From NKAA, Notable Kentucky African Americans Database (main entry)

African American Schools in Carroll County, KY

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When R. W. Bevarly was completing his master's thesis in 1936, articles about the colored schools of Carroll County in 1879 were located in the Carrollton Democrat newspaper; the colored school at Liberty Station was attended by children in the day and by adults at night; in Carrollton, Maggie Woods was the teacher [source: History of Education in Carroll County by R. W. Bevarly, p.66]. There were three schools in 1880, the teachers were Ady Pack in Ghent, and Maggie Woods in Carrollton and Prestonville [source: U.S. Federal Census]. In 1881 there were 226 students in the four colored schools [source: Bevarly, p.50]. In 1882 there were 268 students in the schools located in Carrollton, Ghent, Above Ghent, and Liberty Station [source: Bevarly, p.51]. There were five colored school districts in 1885: No.1 Carrollton, No.2. Ghent, No.3 Lynan Craigs, No.4 Sanders, and No.5 Worthville [source: Bevarly, p.30]. All of the schools were under the county school board with the largest colored school in Carrollton and James K. Polk was the teacher. Polk was a graduate of Gaines High School in Cincinnati, OH [source: Bevarly, p.66]. He taught at the colored school for one year and was replaced by J. E. Jackson, and in 1889 Jackson was replaced by Fred W. Burch, also a graduate of Gaines High School. There continued to be five colored schools in Carroll County until 1900 when there was six, and by 1933, there were two [source: Bevarly, p.94]. Dunbar Colored School, in Carrollton, was a brick building and was under the city school board, Bessie Whitacker was the teacher and had a monthly salary of $69, while her husband Dudley Whitacker had a salary of $75 for teaching at the Ghent Colored School that was held in a rented building that was in poor condition [source: Bevarly, p.94]. After WWII, a new colored school building was constructed in Ghent and it served as the county school for all African American children. There was never a colored high school in Carroll County, and the city and the county provided transportation for high school students attending Lincoln Institute [source: A History of Carroll County, Kentucky: containing facts before and after 1754 by M. A. Gentry, p.53]. The school systems of Carroll County began to integrate in the 1960s, starting with the first grade students [source: "Schools due to integrate at Carrollton," Louisville Courier-Journal, 04/22/1961]. The schools listed as integrated in the Kentucky Public School Directory, 1961-62, were the Carrollton Elementary and High School on p.846.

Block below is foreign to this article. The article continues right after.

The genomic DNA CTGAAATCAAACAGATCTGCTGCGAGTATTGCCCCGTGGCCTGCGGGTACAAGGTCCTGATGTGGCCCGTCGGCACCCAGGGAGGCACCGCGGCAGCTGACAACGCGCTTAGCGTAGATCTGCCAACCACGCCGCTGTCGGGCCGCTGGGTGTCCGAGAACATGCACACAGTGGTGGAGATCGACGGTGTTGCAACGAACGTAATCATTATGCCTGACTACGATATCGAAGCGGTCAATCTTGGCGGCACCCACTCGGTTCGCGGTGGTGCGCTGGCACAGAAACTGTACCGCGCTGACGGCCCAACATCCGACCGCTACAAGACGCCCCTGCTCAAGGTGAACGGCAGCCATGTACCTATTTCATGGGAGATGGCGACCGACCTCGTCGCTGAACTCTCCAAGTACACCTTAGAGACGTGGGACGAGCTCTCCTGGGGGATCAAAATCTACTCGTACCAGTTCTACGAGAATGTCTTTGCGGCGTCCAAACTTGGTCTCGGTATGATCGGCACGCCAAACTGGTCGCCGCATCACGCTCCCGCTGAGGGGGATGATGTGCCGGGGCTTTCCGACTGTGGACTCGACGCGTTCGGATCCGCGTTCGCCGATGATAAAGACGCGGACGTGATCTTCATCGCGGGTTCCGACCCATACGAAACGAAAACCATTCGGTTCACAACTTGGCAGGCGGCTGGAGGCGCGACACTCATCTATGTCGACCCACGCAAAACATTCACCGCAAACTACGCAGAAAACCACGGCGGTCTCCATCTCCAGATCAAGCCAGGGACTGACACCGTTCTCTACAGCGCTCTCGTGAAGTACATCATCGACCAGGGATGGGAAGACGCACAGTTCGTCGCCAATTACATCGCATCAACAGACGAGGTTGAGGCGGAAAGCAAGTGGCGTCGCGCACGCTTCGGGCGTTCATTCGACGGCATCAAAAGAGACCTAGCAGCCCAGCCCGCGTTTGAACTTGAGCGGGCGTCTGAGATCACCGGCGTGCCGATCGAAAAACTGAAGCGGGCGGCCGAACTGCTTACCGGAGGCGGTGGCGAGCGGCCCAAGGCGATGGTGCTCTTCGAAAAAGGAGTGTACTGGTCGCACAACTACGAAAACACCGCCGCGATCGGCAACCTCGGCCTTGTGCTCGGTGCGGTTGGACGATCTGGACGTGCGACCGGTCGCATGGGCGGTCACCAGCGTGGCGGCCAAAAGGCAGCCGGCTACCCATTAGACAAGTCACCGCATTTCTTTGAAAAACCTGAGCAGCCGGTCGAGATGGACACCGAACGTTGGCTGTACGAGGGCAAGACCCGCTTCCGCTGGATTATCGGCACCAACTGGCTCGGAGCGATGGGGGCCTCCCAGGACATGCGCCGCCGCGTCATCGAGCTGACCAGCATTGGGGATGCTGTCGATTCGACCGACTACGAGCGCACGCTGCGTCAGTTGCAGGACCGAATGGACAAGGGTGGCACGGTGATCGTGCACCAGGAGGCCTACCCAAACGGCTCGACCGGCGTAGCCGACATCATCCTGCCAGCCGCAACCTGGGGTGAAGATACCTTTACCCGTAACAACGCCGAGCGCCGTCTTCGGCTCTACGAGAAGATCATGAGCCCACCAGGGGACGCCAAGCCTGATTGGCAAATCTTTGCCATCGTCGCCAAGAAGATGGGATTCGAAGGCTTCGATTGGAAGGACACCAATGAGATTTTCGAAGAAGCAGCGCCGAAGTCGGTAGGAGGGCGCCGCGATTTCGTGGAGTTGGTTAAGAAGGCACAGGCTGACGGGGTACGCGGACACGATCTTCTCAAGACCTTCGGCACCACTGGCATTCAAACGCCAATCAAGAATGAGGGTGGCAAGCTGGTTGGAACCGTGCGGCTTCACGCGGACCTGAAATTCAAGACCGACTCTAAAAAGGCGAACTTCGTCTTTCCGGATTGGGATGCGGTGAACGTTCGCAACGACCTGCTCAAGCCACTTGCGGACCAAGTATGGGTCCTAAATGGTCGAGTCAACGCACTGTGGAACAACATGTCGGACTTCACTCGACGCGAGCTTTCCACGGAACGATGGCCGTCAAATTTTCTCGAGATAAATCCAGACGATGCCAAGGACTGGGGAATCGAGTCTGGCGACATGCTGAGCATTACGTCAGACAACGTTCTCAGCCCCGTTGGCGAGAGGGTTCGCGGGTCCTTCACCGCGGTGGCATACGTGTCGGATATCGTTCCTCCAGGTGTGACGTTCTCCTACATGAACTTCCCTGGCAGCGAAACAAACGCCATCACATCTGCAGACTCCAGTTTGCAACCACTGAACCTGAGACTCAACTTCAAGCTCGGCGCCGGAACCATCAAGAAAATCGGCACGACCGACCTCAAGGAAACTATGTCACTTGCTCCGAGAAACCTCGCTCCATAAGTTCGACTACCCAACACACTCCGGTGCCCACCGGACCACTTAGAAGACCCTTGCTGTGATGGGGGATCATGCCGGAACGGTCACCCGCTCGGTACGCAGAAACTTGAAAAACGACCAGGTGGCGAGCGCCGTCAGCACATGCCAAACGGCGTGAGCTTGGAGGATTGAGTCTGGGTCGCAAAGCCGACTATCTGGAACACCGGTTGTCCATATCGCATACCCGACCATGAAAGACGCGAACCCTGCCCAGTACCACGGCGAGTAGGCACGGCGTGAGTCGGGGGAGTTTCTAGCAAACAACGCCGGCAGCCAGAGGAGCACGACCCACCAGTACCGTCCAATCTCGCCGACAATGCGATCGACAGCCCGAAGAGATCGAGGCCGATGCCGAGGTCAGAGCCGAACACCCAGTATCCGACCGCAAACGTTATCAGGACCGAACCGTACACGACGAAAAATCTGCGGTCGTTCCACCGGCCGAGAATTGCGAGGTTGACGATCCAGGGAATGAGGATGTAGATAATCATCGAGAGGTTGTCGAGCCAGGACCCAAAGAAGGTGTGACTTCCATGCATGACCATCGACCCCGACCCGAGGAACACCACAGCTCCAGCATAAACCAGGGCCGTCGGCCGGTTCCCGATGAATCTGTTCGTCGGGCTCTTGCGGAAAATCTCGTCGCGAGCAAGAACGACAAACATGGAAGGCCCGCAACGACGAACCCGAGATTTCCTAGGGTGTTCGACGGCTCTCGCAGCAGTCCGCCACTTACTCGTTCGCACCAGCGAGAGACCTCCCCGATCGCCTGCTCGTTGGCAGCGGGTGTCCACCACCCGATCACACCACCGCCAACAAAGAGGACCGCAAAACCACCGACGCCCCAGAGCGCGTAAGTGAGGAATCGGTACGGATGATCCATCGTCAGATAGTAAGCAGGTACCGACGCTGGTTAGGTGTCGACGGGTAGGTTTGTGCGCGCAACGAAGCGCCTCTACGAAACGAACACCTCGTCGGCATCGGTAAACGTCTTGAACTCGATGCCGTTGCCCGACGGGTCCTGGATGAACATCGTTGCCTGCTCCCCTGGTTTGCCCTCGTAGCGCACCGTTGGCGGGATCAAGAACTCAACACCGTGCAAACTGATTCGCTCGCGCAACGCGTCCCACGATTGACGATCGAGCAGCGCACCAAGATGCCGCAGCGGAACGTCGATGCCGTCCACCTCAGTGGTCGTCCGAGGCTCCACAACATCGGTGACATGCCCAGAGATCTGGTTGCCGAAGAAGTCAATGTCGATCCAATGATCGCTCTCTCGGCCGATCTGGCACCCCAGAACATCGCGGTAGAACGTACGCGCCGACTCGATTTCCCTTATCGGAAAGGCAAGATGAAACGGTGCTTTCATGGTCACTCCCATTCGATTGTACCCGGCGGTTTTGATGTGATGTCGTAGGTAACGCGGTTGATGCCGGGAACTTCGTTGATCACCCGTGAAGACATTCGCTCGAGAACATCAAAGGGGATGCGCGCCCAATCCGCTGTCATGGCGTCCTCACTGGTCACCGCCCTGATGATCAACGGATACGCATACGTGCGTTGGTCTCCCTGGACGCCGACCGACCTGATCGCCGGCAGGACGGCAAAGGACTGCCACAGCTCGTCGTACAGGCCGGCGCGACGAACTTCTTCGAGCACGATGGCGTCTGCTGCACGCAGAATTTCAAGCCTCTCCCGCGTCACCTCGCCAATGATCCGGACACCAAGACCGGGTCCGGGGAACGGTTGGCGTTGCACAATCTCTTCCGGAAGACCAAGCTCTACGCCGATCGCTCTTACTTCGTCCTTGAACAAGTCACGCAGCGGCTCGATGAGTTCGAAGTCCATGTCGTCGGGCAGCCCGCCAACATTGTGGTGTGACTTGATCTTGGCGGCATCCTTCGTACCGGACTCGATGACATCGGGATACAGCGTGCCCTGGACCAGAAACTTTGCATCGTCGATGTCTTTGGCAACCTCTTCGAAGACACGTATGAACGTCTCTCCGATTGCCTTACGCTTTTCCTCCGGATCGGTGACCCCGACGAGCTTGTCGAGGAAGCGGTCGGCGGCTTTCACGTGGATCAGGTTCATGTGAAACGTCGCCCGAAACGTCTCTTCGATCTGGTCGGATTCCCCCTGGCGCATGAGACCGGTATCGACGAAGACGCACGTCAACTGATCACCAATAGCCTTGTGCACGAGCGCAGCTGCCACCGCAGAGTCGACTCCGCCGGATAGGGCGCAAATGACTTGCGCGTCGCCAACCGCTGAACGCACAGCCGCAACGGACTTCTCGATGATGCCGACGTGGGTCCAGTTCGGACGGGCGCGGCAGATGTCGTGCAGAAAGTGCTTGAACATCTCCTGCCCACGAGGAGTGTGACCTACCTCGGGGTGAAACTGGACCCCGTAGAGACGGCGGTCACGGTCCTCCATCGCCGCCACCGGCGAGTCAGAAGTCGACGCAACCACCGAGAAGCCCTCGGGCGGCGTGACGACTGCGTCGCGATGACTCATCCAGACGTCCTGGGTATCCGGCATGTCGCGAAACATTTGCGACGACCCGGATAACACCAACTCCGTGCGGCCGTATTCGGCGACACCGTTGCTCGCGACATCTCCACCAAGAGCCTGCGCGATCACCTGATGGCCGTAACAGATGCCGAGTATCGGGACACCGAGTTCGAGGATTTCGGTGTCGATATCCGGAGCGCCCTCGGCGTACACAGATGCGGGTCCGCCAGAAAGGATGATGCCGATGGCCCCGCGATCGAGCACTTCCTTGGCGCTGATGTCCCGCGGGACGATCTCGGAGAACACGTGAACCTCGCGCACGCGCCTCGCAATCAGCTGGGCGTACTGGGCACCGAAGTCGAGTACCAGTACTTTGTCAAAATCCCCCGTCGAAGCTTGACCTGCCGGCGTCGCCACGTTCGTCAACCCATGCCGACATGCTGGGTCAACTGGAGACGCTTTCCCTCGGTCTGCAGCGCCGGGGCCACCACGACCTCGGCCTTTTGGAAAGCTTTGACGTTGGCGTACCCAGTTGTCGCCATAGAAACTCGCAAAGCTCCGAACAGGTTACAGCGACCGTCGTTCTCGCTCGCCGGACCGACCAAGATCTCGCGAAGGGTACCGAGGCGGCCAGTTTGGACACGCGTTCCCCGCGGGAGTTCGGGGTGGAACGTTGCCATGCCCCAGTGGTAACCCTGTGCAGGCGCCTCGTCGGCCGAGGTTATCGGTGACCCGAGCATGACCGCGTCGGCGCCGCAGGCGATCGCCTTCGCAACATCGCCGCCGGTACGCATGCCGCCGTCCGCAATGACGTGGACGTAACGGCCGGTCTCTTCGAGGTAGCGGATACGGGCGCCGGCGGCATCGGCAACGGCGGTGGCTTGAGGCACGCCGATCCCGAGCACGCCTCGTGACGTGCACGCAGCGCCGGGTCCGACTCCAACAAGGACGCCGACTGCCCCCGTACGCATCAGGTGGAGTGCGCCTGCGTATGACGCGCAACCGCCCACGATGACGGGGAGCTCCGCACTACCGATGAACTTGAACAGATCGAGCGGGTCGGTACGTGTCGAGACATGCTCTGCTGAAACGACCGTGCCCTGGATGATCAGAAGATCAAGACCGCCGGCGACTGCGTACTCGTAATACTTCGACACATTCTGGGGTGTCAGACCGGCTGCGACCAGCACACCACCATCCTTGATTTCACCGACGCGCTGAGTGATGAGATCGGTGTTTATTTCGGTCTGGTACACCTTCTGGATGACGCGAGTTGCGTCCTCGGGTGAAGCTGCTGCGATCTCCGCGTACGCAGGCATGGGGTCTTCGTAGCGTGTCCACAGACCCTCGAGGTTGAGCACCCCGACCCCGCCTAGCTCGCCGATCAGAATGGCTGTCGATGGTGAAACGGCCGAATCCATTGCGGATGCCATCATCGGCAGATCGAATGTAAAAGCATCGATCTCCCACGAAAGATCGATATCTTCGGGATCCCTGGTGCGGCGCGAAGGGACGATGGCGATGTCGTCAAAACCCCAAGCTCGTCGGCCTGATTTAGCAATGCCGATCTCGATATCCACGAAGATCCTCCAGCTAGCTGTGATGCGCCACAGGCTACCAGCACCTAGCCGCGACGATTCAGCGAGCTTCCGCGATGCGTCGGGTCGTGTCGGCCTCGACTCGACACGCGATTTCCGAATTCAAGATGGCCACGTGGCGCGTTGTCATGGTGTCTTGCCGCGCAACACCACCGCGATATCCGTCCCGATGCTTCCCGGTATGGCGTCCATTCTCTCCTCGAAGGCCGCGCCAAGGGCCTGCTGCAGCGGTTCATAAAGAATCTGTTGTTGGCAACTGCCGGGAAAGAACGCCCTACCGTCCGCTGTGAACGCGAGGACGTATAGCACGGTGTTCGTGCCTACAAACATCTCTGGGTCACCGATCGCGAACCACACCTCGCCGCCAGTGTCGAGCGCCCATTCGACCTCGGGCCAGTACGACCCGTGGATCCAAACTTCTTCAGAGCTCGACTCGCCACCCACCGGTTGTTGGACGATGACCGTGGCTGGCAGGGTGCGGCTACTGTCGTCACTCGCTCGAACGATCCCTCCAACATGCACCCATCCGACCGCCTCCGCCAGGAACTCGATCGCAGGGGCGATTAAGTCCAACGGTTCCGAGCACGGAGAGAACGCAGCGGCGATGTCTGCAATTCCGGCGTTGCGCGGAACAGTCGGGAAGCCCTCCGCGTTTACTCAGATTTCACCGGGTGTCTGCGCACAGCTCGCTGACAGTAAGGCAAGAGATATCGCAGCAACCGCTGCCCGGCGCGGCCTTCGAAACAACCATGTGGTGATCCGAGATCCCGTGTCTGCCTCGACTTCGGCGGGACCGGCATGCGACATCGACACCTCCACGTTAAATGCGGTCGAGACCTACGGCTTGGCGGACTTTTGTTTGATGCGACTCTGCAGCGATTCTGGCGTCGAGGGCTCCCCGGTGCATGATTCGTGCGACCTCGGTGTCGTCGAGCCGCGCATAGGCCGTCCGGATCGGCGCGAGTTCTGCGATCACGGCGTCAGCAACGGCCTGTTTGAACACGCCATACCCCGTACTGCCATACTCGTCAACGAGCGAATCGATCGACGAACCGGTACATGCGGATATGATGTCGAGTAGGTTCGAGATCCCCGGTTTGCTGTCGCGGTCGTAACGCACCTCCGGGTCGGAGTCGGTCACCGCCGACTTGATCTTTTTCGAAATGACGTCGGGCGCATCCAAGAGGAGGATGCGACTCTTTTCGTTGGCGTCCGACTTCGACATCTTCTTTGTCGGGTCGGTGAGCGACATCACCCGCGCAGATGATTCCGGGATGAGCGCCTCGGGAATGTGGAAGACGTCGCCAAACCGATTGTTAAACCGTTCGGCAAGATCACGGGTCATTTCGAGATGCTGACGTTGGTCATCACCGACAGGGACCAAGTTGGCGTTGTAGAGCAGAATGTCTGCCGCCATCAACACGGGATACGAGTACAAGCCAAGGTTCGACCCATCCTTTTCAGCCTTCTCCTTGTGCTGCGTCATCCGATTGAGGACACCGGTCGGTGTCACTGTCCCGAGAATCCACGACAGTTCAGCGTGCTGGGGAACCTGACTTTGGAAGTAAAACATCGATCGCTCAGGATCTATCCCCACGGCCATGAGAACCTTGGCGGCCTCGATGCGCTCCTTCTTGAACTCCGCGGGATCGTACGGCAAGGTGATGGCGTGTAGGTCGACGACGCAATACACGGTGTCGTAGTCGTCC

• Carrollton School
  • Prestonville School
  • Dunbar School
  • Ghent School
  • Above Gent School
  • Lynan Craigs School
  • Sanders School
  • Worthville School
  • Liberty Station School

See photo image of Dunbar Colored School, Hawkins and Ninth Street, at the Carrollton Schools website.


Cited in this Entry

NKAA Entry: Polk, James Knox (former slave)
NKAA Source: History of education in Carroll County (thesis)
NKAA Source: A History of Carroll County, Kentucky : containing facts before and after 1754
NKAA Source: Courier-Journal [Louisville] (newspaper)
NKAA Source: Kentucky public school directory (serial)

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“African American Schools in Carroll County, KY,” Notable Kentucky African Americans Database, accessed September 20, 2017,

Last modified: 2017-07-19 13:51:54